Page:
If this all sounds a little confusing, that’s okay and I apologize, because you’d kinda have to be there to really get it. The PrimalCon energy, the vibe, cannot be transmitted through text – or even images and video – alone. You just have to be there to feel it for yourself. In the past, I feel like the reviews were easier to write. I could talk about the presenters and their talks and you’d get a good feel for what went down. This year, though, the energy was different. Better, I’d say, too. Lightbulbs were going off all over the place, groups were breaking off for impromptu sessions that weren’t ordained by some paper schedule. We had the schedule, but we also had freedom. It was a big sandbox, except instead of kids there were adults, instead of sand there was grass, and instead of sandcastles there were revelations being discovered and tribes being created.
Event Coordinator Brad Kearns “Lifting” Weights
Before my eyes, I saw people embodying precisely what Mark has been yammering about for years on this blog and in his books. They were present, they were being here/there now/then, rather than attaching their happiness to an outcome that couldn’t be. Paleosphere superstars freely mingled with blog commenters on equal footing, each learning something from the other. A tribe had formed, Dunbar’s number realized. Phones came out to take photos and immortalize moments, but I didn’t see heads buried in texts and Facebook and hashtags. No, this was real raw rendering of humanity.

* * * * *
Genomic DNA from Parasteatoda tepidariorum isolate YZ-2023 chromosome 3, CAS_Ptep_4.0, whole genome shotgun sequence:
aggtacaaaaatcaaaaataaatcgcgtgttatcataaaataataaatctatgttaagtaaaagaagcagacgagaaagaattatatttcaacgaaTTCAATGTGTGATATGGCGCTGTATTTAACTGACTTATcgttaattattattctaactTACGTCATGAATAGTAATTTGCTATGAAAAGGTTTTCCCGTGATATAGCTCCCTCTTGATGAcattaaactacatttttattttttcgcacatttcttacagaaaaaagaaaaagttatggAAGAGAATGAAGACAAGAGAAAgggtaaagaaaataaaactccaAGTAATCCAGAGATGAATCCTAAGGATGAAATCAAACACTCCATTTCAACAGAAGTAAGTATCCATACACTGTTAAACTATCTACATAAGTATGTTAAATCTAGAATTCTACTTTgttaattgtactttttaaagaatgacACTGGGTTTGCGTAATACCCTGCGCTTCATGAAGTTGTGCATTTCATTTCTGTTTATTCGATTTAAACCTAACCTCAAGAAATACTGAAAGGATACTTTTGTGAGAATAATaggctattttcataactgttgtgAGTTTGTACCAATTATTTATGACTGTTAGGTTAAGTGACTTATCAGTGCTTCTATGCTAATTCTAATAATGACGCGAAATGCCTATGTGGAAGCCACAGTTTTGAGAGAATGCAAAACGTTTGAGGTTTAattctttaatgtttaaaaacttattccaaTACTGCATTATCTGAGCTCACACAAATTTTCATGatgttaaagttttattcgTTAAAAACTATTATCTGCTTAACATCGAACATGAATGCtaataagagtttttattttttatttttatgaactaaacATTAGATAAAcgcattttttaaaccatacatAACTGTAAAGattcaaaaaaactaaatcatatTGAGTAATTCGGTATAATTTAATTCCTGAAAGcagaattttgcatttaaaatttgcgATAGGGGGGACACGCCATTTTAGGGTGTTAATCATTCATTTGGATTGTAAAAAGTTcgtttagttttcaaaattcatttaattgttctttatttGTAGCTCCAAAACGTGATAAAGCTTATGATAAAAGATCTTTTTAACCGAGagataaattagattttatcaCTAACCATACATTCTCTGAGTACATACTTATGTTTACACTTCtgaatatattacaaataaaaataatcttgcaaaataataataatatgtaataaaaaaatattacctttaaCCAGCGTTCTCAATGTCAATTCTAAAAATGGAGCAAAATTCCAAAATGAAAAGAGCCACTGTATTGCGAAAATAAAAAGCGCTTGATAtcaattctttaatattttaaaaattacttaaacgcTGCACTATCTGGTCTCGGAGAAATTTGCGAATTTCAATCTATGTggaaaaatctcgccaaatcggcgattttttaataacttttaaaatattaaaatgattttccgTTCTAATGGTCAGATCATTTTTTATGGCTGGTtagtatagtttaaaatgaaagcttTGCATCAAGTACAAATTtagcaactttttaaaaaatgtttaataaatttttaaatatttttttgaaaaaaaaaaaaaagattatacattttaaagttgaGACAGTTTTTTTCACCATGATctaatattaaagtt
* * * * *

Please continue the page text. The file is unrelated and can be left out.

It was The Primal Connection come to life. I began to wonder: were they just taking Mark’s writing to heart, or had Mark learned from watching them and put lessons to paper? Whatever – it was amazing to see.
PrimalCon: the only place where barefooters worry about shards of macadamia nut underfoot rather than glass, where you can share a dram of scotch with a ninja, a strongman, a barefoot apprentice, and a gym owner, where you get weird looks for not eating spoonfuls of coconut oil, where grandmas wield sledgehammers, where not one but a dozen experts on human movement and posture congregate, where Chef Rachel gives demonstrations and delicious samples that are never quite enough, where the first Primal food truck in Southern California caters your lunches, where teams of men and women compete for prizes by securing their feet to 2X4s with handkerchiefs and scooting along the grass three to a plank, where lifelong friendships form in a single night, where the same man who just attempted a deadlift PR gently plucks a harp’s strings not thirty minutes later, where an attendee can have earnest conversations with the best and the brightest this community has to offer – without even talking to any of the presenters yet. It’s weird and crazy and informative and awesome. In other words, it’s completely and utterly Primal.
Even though I had to observe and take notes and take photos and tend to my 8-months-pregnant wife and always kinda chilled on the periphery – I had a blast. I can only imagine what the actual attendees got to experience (but I think the smiles and laughs were a pretty good hint)!